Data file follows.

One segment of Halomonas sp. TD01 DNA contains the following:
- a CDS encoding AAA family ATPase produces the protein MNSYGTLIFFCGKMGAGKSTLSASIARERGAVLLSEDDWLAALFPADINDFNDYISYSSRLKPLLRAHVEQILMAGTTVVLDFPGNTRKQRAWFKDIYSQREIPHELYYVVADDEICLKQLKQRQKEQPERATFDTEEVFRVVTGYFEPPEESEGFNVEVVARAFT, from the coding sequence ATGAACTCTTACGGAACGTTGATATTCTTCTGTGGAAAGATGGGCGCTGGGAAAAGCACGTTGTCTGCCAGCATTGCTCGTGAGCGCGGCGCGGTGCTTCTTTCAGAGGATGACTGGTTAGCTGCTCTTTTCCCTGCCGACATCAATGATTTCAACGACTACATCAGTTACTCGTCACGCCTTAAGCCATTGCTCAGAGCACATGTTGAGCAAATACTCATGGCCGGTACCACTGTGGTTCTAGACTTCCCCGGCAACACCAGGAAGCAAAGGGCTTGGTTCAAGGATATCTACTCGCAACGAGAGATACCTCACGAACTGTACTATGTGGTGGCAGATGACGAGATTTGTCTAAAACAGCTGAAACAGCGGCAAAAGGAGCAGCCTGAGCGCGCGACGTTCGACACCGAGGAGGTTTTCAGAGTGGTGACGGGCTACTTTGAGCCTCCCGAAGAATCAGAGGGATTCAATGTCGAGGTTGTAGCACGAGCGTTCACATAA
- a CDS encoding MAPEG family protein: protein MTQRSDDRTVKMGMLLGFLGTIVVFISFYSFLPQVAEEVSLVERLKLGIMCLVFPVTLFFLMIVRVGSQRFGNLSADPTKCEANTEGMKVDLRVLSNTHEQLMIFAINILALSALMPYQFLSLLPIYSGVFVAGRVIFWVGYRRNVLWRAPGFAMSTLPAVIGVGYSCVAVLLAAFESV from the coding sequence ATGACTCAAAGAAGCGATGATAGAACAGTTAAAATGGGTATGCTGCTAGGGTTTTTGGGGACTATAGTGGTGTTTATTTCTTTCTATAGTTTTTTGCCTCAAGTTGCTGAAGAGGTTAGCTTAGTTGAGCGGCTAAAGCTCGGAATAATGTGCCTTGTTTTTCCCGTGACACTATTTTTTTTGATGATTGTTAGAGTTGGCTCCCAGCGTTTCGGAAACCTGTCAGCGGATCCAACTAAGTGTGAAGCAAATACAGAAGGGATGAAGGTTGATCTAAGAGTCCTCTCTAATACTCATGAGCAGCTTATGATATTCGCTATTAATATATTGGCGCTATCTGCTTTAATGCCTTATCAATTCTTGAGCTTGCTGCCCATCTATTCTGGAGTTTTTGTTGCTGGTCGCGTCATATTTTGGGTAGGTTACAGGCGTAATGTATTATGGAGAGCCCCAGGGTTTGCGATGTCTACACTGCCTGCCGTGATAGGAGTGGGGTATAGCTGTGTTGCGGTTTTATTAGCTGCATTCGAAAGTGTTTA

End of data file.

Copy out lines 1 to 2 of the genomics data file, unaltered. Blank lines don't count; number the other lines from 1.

One segment of Halomonas sp. TD01 DNA contains the following:
- a CDS encoding AAA family ATPase produces the protein MNSYGTLIFFCGKMGAGKSTLSASIARERGAVLLSEDDWLAALFPADINDFNDYISYSSRLKPLLRAHVEQILMAGTTVVLDFPGNTRKQRAWFKDIYSQREIPHELYYVVADDEICLKQLKQRQKEQPERATFDTEEVFRVVTGYFEPPEESEGFNVEVVARAFT, from the coding sequence ATGAACTCTTACGGAACGTTGATATTCTTCTGTGGAAAGATGGGCGCTGGGAAAAGCACGTTGTCTGCCAGCATTGCTCGTGAGCGCGGCGCGGTGCTTCTTTCAGAGGATGACTGGTTAGCTGCTCTTTTCCCTGCCGACATCAATGATTTCAACGACTACATCAGTTACTCGTCACGCCTTAAGCCATTGCTCAGAGCACATGTTGAGCAAATACTCATGGCCGGTACCACTGTGGTTCTAGACTTCCCCGGCAACACCAGGAAGCAAAGGGCTTGGTTCAAGGATATCTACTCGCAACGAGAGATACCTCACGAACTGTACTATGTGGTGGCAGATGACGAGATTTGTCTAAAACAGCTGAAACAGCGGCAAAAGGAGCAGCCTGAGCGCGCGACGTTCGACACCGAGGAGGTTTTCAGAGTGGTGACGGGCTACTTTGAGCCTCCCGAAGAATCAGAGGGATTCAATGTCGAGGTTGTAGCACGAGCGTTCACATAA